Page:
It was not until 1705 that Maria published another book, but for lovers of both science and art it was worth the wait. In 1699 she had travelled  from her home in Amsterdam to Suriname with her daughter Dorothea to record the insect life of the country, then a Dutch colony. The resulting work Metamorphosis insectorum Surinamensium appeared in 1705 and combines careful observation and detailed recording of the insects’ habitats, lives and behaviour with aesthetic skill in depicting the different stages of their life-cycles and their favoured plants. The British Library holds a splendidly hand-coloured copy of the 1726 edition (649.c.20) from which the pictures below are taken.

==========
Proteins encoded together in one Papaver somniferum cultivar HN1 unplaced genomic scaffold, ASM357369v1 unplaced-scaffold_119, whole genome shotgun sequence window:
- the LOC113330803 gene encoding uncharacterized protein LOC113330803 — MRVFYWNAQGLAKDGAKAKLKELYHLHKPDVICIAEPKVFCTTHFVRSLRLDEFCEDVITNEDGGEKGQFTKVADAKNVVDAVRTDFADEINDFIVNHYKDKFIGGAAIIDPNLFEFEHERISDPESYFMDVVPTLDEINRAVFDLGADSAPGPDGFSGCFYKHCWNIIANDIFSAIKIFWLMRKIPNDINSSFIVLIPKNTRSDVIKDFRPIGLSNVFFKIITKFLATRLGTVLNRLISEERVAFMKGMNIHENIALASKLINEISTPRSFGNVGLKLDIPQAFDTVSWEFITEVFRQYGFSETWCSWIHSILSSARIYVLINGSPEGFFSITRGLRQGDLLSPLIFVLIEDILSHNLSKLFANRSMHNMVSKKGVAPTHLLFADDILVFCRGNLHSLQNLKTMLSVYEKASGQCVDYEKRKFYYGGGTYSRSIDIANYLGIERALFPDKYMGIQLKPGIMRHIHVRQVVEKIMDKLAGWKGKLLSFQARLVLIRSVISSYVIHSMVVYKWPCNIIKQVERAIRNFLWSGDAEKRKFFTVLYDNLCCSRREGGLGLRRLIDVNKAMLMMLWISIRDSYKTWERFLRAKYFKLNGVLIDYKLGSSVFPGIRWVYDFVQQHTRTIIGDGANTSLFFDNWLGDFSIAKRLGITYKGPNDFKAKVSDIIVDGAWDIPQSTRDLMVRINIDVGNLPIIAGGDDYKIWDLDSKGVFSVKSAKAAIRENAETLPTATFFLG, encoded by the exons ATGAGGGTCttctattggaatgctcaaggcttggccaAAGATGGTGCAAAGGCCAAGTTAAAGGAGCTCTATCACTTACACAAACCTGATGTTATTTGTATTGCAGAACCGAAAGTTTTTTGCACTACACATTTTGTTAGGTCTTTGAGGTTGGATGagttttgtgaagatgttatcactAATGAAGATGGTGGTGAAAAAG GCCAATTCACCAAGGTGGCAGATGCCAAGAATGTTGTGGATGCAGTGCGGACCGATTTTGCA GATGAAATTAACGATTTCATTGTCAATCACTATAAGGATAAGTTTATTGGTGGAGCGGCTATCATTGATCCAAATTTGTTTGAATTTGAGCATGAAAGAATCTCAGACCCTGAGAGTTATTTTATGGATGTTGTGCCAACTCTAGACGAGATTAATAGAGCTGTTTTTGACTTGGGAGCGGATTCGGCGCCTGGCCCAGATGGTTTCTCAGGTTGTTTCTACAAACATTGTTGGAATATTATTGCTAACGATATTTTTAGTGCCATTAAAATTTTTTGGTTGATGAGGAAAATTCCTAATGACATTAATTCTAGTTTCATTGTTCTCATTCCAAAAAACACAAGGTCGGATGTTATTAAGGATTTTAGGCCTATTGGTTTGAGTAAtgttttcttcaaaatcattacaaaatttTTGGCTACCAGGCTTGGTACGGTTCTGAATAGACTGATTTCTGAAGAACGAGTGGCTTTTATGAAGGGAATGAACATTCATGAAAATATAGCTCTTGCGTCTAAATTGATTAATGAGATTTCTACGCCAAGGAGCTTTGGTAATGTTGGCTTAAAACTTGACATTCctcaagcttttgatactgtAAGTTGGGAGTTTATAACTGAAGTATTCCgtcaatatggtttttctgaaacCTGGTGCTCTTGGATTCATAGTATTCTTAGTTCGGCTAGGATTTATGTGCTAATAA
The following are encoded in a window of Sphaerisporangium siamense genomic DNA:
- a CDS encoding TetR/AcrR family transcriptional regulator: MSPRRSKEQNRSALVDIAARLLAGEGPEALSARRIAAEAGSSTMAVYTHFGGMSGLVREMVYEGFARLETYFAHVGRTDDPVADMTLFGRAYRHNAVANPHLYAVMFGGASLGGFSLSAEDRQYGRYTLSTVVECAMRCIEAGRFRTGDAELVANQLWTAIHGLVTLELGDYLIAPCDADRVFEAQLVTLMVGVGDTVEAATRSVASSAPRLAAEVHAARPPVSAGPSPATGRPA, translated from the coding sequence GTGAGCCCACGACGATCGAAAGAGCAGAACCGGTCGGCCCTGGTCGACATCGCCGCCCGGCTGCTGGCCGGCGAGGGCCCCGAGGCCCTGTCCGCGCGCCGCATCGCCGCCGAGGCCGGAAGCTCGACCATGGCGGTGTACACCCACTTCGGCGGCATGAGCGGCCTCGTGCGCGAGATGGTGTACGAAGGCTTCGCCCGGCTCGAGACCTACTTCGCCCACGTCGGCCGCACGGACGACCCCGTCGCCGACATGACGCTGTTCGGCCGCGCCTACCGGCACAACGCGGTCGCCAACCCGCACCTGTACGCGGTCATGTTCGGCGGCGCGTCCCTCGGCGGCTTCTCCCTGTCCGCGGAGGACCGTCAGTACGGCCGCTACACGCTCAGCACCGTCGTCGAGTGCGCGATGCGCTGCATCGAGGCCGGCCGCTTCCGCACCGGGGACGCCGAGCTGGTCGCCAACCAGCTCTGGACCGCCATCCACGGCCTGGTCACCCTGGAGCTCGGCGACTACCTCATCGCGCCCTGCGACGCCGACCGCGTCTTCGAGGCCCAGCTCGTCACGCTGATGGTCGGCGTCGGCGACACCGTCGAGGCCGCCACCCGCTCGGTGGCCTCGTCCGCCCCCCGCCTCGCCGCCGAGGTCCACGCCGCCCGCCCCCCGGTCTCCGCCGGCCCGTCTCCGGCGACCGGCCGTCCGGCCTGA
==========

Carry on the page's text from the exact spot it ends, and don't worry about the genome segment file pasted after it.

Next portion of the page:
In Suriname, as in Frankfurt, Maria’s primary interest was in butterflies:

Butterflies and caterpillars around a pineapple
Plate 2 from Metamorphosis insectorum Surinamensium

A butterfly and caterpillar on a watermelon plantPlate 15 (The rather plump larva about to feast on a watermelon here might remind the modern reader somewhat of Eric Carle’s Very Hungry Caterpillar)

 Details of individual butterflies show Maria’s talents:

A butterfly with brown, blue-tipped wings  A butterfly feeding on a seed pod

A butterfly on a bunch of grapes
Details from (top to bottom) plates 20, 44 and 34

But as well as butterflies, Maria also depicted and described other insects as in these images.

Beetles and their larvae on a yellow-flowering plant
Plate 24

Insects and their larvae on an ivy-like plant
Plate 50. The painter has used gold to capture the iridescence of the fly in the bottom right-hand corner

She also portrayed spiders (for the sake of sensitive arachnophobes I merely add a link), snakes and lizards: